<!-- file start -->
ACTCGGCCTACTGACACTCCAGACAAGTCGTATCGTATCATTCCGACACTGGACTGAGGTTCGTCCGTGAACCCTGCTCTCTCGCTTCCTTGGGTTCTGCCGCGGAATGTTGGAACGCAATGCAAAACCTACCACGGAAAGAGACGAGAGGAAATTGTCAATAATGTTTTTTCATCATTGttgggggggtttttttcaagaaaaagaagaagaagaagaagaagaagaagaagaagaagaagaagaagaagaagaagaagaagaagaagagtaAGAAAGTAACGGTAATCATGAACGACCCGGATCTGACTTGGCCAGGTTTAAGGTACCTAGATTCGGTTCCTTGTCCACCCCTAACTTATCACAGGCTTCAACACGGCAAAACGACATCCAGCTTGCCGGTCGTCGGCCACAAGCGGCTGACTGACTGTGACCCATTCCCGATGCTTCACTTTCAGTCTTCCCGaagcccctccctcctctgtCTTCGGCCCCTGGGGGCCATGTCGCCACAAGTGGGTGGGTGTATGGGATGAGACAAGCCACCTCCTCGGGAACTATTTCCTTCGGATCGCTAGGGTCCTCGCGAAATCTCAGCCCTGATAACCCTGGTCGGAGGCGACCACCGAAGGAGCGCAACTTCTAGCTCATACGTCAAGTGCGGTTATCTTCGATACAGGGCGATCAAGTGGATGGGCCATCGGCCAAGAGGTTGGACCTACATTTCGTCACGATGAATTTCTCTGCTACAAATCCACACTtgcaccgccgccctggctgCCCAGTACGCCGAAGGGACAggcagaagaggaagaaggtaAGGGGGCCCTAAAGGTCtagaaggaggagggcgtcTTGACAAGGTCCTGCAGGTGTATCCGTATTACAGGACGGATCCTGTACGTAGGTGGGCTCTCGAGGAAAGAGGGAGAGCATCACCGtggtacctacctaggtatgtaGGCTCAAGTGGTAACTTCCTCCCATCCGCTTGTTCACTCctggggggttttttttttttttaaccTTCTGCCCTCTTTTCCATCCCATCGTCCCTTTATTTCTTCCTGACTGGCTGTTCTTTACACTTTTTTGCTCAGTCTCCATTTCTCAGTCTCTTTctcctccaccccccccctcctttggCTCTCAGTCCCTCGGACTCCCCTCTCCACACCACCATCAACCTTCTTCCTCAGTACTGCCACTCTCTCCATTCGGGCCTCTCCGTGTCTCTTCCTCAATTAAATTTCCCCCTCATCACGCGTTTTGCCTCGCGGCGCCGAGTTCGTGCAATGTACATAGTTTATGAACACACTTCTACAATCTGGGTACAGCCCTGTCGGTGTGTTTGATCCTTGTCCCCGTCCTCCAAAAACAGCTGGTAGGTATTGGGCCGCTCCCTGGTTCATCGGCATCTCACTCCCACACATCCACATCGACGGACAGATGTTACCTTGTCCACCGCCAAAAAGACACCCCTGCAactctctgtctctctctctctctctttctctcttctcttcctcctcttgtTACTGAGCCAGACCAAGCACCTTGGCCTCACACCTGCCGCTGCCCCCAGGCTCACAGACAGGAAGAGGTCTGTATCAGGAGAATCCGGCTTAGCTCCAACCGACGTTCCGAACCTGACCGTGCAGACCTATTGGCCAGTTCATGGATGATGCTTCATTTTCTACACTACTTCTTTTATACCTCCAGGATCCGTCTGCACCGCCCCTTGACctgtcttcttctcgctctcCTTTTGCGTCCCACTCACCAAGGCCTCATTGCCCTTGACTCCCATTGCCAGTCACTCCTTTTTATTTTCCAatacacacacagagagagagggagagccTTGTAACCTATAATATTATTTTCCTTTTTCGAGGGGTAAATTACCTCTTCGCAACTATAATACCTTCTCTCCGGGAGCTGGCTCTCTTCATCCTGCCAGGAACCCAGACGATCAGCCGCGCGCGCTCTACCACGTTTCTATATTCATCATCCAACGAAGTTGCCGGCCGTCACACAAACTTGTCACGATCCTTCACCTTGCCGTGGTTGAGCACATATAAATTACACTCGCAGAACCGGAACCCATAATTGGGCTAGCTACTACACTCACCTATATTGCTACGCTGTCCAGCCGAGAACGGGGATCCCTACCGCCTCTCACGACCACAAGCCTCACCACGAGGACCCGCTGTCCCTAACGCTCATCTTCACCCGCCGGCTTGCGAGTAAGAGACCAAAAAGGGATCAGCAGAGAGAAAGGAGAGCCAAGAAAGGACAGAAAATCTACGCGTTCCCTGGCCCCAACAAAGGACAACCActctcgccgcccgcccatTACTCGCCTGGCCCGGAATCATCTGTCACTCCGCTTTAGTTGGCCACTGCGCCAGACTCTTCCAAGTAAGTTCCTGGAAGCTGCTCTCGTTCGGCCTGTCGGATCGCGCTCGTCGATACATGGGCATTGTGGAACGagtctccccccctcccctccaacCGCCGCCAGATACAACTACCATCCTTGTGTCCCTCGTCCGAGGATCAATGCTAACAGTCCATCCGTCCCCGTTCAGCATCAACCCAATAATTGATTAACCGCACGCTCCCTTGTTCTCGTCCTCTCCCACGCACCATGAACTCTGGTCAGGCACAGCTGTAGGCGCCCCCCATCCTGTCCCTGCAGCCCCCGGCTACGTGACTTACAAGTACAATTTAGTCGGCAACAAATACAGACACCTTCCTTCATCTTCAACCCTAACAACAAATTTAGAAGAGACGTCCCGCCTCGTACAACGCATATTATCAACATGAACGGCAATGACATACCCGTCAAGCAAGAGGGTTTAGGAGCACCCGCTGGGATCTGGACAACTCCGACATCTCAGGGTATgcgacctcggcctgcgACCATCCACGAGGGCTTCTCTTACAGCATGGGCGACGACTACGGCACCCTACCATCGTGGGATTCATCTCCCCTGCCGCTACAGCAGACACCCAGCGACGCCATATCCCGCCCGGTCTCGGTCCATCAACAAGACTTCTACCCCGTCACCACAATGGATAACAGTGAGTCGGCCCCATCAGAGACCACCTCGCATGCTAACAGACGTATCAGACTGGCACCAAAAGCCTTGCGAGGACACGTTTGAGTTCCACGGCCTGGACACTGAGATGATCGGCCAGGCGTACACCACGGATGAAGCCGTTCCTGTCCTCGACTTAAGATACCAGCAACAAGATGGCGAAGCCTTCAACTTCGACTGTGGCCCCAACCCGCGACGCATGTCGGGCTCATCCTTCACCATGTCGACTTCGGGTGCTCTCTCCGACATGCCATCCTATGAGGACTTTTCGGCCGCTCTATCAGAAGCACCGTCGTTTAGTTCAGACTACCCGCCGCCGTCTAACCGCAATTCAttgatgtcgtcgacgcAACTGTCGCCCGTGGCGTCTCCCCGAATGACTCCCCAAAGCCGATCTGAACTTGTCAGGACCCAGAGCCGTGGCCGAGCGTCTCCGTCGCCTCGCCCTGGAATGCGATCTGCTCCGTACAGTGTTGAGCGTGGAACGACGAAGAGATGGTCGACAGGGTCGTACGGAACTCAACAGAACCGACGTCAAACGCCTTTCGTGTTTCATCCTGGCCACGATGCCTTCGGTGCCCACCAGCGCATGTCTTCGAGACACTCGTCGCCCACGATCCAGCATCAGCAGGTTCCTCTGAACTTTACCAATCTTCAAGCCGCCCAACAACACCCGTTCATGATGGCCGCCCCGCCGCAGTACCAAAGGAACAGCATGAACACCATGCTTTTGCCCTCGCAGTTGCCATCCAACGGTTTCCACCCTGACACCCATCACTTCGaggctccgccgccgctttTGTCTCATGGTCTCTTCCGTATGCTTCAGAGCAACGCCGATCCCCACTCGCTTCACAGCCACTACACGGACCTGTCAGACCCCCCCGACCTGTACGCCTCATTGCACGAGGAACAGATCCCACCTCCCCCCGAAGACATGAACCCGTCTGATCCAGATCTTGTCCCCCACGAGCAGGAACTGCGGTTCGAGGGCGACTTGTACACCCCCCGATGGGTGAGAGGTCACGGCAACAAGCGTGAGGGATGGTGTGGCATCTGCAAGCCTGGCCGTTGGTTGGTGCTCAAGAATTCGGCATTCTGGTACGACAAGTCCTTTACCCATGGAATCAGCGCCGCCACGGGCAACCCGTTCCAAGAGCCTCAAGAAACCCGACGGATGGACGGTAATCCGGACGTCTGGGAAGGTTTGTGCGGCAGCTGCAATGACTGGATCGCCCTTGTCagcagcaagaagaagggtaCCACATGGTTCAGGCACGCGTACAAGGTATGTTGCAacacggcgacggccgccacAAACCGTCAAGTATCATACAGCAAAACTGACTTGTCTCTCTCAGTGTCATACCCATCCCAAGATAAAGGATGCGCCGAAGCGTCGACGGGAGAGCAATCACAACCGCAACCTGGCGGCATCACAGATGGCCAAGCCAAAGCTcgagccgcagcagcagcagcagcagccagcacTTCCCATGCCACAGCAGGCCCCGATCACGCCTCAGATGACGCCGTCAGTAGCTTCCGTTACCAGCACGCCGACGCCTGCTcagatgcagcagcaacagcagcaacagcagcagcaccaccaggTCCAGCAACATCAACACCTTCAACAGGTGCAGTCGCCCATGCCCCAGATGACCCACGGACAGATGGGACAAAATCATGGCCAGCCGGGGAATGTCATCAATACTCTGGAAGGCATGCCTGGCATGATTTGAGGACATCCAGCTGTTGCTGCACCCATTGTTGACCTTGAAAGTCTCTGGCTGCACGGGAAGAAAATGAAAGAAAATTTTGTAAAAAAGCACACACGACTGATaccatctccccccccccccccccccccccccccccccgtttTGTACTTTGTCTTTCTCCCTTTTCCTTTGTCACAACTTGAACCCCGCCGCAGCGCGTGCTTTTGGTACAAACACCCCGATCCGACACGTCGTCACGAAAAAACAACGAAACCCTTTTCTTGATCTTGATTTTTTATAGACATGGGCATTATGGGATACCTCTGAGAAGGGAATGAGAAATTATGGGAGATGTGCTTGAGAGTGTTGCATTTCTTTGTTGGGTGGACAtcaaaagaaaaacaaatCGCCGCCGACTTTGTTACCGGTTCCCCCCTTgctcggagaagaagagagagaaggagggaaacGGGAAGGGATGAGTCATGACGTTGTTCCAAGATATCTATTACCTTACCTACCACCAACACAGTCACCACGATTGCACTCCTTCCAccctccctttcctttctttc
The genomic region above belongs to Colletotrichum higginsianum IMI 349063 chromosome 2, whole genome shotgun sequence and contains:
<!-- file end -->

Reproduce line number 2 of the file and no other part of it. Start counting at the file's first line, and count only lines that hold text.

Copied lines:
The genomic region above belongs to Colletotrichum higginsianum IMI 349063 chromosome 2, whole genome shotgun sequence and contains: